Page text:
The Cloud has always been a very unusual idea. In the IT industry we tend to call the cloud “Cloud Computing”. Cloud Computing allows small and mid-sized business the ability to scale without the need to build out their own IT infrastructure and hire their own IT teams to maintain them. This makes the cloud very cost effective in terms of maintenance and reliability.
There are also concepts such as a private cloud, which is the equivalent to a having your equipment at a hosting service but the payment model is very different. Instead of paying for server rack space you will be looking at paying for computing power, storage and bandwidth. Still, Cloud Computing does have to contend with a very old fear of losing control of one’s data due to where the data center is located and provider itself.
Today our focus is Cloud Computing in terms of Software as a Service (SaaS). Recently Tableau announced a SaaS modeled cloud computing service called Tableau Online. Tableau Public is another cloud based offering, however this service is free but all data is publicly accessible to anyone who wishes to take a look at it.
Microsoft Office 365 is another example of a SaaS modeled Cloud Computing. In Office 365 the big difference is that you can download a desktop copy of Office and this allows you to store and save data to Microsoft OneDrive. Microsoft Exchange Online and Sharepoint Online Services allow you to have a Sharepoint infrastructure and an enterprise grade email service. The benefit of this is the use of Excel Services will allow you to use Microsoft Powerpivot and Microsoft Powerview online without the hardware and the licensing involved in setting it up on-premise.
Now the real question: where does Business Intelligence falls when it comes to SaaS Cloud Computing products?
Well, we can answer this by breaking down where the data we use with our Business Intelligence tool is stored. In most cases, unless you are using Microsoft CRM Online or Microsoft NAV 2013 on the Cloud, it is unlikely that your data will be stored in an accessible cloud location. The location your of data is very vital to determine if SaaS or Cloud Computing makes the most sense.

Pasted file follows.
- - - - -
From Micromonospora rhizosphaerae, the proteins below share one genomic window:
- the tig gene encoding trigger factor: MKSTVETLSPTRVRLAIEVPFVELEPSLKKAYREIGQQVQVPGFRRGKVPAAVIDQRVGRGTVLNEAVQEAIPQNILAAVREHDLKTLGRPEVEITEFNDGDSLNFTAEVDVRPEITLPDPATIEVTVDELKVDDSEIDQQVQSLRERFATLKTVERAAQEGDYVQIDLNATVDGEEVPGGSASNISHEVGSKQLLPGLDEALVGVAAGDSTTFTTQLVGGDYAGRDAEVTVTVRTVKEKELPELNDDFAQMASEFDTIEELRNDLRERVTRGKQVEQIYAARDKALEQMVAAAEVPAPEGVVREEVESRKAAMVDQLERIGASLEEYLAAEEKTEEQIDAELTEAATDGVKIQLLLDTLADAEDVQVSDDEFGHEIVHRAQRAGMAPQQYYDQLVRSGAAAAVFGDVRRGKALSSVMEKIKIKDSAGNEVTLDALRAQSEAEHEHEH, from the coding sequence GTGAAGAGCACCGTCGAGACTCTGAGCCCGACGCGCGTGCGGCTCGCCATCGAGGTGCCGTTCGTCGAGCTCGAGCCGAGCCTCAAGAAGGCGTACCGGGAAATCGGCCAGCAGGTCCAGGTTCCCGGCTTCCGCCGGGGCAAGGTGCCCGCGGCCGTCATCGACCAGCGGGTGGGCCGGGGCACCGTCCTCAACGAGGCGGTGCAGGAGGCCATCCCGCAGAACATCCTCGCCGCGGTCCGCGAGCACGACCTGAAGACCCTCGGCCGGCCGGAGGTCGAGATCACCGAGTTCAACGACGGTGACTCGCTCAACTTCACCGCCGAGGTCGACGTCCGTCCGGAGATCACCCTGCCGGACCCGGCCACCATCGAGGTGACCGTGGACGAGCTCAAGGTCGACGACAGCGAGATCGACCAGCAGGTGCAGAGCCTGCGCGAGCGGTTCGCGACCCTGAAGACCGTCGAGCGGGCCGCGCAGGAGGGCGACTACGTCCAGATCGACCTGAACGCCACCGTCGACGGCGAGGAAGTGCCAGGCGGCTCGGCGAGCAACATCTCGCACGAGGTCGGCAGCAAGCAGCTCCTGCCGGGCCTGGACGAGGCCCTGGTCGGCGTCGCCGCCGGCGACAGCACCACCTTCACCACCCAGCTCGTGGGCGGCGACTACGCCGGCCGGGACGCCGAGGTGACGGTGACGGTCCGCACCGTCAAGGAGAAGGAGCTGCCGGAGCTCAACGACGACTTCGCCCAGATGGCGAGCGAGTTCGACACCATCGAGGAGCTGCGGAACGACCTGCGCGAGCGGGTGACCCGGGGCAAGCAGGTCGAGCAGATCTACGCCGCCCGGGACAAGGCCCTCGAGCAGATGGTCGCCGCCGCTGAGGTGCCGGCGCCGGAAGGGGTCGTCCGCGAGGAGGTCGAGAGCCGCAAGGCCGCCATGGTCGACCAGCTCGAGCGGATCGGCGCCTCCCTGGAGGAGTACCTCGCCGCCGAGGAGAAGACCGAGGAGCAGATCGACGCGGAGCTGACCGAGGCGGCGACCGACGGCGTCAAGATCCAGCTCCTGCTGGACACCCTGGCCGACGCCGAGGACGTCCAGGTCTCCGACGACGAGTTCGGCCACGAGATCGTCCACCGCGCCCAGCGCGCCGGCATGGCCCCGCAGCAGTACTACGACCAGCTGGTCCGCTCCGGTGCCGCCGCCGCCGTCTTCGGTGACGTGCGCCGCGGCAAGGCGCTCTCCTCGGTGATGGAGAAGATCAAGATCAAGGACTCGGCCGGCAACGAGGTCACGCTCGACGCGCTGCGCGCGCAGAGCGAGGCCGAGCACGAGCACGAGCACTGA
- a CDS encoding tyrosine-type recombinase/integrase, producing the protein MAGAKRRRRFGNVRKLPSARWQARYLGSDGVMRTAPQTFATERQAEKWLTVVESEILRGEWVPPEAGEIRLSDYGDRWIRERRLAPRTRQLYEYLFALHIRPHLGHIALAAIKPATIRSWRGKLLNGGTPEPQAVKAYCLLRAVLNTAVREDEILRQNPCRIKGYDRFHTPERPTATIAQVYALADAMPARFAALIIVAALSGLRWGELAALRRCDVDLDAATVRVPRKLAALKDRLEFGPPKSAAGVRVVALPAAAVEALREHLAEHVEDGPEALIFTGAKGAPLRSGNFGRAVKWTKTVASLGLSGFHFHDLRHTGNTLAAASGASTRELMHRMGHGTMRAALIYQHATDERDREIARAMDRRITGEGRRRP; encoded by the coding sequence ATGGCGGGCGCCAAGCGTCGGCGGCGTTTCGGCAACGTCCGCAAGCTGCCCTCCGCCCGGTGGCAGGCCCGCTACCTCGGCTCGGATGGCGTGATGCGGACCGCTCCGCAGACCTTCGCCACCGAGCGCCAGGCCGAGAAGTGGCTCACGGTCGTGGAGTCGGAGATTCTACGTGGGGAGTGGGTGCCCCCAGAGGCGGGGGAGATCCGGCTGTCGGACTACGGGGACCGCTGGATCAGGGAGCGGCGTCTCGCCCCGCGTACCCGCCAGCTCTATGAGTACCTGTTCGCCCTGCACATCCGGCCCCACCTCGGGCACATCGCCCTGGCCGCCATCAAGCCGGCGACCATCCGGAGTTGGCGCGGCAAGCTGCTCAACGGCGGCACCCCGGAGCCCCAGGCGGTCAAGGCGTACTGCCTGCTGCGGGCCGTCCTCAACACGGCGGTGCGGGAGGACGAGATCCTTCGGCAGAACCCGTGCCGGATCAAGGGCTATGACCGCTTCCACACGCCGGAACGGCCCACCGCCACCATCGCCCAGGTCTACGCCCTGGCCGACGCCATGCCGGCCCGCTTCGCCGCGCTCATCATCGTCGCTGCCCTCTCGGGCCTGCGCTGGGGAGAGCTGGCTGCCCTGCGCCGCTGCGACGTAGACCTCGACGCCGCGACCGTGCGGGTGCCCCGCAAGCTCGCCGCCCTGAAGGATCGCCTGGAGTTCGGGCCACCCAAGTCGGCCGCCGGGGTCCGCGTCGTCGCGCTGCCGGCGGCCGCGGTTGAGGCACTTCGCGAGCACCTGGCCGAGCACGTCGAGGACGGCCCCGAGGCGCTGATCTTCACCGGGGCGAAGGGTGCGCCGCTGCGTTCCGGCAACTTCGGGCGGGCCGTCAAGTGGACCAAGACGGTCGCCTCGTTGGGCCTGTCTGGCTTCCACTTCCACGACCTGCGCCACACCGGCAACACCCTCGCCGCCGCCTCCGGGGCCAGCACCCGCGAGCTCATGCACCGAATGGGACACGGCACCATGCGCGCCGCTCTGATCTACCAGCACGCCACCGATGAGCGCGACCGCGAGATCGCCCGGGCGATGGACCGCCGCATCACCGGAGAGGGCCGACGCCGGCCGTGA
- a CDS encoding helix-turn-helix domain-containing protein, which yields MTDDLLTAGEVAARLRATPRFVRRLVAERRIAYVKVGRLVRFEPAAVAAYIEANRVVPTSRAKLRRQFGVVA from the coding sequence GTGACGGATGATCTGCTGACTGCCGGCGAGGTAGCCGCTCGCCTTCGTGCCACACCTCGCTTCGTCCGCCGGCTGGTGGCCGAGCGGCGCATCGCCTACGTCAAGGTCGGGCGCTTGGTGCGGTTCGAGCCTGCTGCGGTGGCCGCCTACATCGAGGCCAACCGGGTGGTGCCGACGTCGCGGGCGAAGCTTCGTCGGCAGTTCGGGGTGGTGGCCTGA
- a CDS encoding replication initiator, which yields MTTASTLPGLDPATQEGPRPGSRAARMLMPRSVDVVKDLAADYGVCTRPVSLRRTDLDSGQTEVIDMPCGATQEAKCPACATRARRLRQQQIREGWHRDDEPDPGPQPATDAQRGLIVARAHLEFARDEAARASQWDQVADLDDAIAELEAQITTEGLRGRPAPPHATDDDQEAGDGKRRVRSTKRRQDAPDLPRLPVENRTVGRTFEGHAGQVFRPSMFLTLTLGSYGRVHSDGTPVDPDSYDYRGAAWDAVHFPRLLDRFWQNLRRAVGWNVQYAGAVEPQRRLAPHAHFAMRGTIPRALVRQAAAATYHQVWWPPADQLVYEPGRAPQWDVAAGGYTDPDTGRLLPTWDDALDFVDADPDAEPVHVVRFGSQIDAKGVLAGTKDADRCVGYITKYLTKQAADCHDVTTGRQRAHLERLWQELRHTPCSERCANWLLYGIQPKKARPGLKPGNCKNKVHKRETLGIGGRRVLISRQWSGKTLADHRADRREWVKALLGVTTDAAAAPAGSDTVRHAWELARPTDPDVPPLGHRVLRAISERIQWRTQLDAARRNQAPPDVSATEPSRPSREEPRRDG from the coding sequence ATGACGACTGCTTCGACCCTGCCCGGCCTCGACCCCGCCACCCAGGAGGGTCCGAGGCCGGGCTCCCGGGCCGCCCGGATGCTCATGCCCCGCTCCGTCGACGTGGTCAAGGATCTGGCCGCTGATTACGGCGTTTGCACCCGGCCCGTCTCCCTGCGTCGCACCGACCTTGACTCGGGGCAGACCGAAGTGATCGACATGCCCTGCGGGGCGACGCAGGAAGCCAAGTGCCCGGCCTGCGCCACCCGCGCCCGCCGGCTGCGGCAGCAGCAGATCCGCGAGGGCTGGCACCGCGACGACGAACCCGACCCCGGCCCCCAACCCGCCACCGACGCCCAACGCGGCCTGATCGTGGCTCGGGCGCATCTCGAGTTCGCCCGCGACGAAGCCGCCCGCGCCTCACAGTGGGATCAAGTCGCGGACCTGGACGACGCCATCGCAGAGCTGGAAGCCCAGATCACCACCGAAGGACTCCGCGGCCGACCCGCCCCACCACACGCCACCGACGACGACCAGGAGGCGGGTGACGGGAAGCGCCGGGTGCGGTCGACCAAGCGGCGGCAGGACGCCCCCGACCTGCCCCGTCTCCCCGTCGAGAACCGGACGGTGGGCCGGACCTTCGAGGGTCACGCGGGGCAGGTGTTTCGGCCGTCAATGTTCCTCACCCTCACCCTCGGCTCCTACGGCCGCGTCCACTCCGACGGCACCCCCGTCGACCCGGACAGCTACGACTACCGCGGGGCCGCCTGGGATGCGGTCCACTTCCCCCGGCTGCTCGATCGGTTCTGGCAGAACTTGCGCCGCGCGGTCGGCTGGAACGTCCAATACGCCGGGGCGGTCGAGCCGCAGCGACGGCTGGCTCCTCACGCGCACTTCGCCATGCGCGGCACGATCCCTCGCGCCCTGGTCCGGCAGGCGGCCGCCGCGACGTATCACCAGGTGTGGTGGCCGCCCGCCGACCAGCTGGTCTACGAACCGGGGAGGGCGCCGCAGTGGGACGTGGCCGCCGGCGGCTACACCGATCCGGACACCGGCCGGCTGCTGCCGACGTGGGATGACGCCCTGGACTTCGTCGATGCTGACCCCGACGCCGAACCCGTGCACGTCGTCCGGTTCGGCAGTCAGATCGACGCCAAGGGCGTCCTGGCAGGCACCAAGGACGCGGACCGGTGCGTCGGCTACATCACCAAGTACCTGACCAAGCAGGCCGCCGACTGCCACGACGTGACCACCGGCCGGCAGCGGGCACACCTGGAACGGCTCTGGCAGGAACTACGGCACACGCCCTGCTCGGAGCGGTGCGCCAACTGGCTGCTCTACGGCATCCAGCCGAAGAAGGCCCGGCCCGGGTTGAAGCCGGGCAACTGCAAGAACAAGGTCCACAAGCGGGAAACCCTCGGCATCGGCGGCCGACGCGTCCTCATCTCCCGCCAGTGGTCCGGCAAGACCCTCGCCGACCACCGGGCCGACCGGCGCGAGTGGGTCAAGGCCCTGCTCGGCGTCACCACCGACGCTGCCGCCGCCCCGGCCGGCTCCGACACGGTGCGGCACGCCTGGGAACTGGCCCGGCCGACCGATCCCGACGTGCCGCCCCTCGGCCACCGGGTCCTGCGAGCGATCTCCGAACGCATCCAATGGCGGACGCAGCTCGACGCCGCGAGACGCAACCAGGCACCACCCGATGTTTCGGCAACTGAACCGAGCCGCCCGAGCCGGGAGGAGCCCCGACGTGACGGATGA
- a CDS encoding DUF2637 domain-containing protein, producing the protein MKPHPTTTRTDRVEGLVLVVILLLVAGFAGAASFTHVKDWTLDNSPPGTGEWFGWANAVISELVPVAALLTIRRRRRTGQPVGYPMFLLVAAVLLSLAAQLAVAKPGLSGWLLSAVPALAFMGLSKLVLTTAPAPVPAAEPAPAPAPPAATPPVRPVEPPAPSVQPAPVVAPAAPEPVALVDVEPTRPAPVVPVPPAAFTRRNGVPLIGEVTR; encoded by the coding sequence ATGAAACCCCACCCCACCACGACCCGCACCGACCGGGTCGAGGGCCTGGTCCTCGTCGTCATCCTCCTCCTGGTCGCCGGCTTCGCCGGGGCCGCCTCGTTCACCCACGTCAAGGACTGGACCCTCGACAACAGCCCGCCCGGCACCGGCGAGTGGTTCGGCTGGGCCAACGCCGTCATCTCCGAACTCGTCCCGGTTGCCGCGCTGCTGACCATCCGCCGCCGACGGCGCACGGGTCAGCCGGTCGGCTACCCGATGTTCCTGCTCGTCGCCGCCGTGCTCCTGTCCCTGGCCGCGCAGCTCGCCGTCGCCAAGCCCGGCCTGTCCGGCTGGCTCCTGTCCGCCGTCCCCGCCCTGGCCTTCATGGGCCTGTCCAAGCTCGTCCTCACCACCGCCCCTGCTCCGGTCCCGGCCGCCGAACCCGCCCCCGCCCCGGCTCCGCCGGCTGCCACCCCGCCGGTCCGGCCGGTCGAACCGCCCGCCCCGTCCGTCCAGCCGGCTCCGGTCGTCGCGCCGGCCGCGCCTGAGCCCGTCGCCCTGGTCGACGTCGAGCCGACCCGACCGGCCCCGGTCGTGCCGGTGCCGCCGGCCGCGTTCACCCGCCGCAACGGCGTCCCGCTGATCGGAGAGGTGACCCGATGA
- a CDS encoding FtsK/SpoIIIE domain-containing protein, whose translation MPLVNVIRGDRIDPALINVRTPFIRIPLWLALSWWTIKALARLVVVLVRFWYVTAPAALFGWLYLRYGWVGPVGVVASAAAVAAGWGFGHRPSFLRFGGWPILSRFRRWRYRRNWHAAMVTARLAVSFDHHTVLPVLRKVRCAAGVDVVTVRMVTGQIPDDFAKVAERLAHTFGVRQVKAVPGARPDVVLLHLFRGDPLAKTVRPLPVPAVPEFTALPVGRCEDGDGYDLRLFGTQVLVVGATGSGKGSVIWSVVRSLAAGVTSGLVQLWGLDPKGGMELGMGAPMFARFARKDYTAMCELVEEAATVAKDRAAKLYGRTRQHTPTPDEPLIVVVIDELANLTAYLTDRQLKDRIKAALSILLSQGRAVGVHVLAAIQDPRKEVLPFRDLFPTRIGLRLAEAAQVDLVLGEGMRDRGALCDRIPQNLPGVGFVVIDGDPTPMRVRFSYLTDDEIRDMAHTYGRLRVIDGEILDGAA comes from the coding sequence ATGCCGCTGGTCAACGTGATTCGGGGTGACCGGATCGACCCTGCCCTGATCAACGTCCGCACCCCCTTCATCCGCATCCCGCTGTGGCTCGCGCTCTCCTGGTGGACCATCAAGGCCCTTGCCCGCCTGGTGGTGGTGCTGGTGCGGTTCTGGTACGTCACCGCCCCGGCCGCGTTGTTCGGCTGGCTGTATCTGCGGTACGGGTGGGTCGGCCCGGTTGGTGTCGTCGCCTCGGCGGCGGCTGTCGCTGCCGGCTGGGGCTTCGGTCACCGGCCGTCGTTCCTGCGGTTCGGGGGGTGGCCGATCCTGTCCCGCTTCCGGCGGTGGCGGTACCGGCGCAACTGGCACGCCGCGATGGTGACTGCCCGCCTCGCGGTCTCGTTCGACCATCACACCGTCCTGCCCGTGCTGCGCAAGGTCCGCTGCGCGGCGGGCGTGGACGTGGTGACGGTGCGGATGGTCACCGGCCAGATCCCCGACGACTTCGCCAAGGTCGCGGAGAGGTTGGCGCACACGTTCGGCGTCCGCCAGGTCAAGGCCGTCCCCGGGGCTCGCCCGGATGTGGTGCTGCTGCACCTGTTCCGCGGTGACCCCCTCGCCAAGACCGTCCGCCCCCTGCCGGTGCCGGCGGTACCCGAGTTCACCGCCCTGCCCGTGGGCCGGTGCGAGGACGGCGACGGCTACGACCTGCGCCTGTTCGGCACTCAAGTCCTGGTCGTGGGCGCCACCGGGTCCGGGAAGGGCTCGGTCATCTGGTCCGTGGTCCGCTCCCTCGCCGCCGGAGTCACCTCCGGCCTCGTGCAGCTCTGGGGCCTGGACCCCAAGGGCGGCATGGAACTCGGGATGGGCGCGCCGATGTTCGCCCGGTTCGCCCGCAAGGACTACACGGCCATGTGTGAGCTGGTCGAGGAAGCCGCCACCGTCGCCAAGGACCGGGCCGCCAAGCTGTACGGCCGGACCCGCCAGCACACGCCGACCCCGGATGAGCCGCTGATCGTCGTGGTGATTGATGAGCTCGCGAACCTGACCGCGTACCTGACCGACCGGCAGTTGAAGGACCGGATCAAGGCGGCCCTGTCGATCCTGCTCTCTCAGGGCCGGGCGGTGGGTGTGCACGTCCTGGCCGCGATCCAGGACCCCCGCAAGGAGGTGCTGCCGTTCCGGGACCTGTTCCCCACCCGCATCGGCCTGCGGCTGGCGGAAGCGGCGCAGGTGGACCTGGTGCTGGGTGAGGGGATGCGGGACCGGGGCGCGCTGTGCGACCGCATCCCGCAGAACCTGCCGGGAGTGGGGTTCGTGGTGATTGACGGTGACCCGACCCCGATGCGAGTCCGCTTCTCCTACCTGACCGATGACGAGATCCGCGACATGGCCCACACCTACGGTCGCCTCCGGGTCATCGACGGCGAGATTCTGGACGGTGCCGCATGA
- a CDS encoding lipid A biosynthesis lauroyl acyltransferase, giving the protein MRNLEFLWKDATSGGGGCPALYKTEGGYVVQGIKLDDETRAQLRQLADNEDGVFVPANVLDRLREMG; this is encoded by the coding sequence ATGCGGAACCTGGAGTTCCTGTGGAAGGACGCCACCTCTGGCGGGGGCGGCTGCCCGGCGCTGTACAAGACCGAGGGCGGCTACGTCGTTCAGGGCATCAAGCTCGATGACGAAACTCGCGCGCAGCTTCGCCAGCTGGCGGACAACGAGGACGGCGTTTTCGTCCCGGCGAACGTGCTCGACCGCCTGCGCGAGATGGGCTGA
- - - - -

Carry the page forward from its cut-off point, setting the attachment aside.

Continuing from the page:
Why does location matter? Because it determines how long it takes for data to be transferred, and how often the transfer needs to occur. This will make or break your Business Intelligence SaaS play. If the data transfer takes over 30-40mins from source to destination and takes another 5-10 minutes to organize and clean, you have a process that will take an hour to get to where it needs to.
Of cours,e there are always ways to lower the transfer time, but the further away these points are, the longer it will take. How much bandwidth you have will also make life very difficult for you and your team – too little and you take hours to transfer data; too much bandwidth and you are spending too much money on bandwidth you would normally not need for your day to day business.
If all you care about is that the upload process is completed before the next morning, the next thing to consider is integration to other services. Technology we have normally taken for granted, like single sign on, will be another important question.
Some products will not connect to your Active Directory and will require you to log in multiple times. Another consideration is if all of your data will be in the cloud or not. If some data is on premise and other is in the cloud, you will have different authentication as well as different security considerations to contend with. Without an IT specialist, dealing with such a complex environment can be difficult.
If you can clear these issues, then you can enjoy the freedom that Business Intelligence on the Cloud can afford you. Yes – this depends on your companies’ business requirements for BI – but hopefully, this will provide a better understanding to make an informed decision on the matter.
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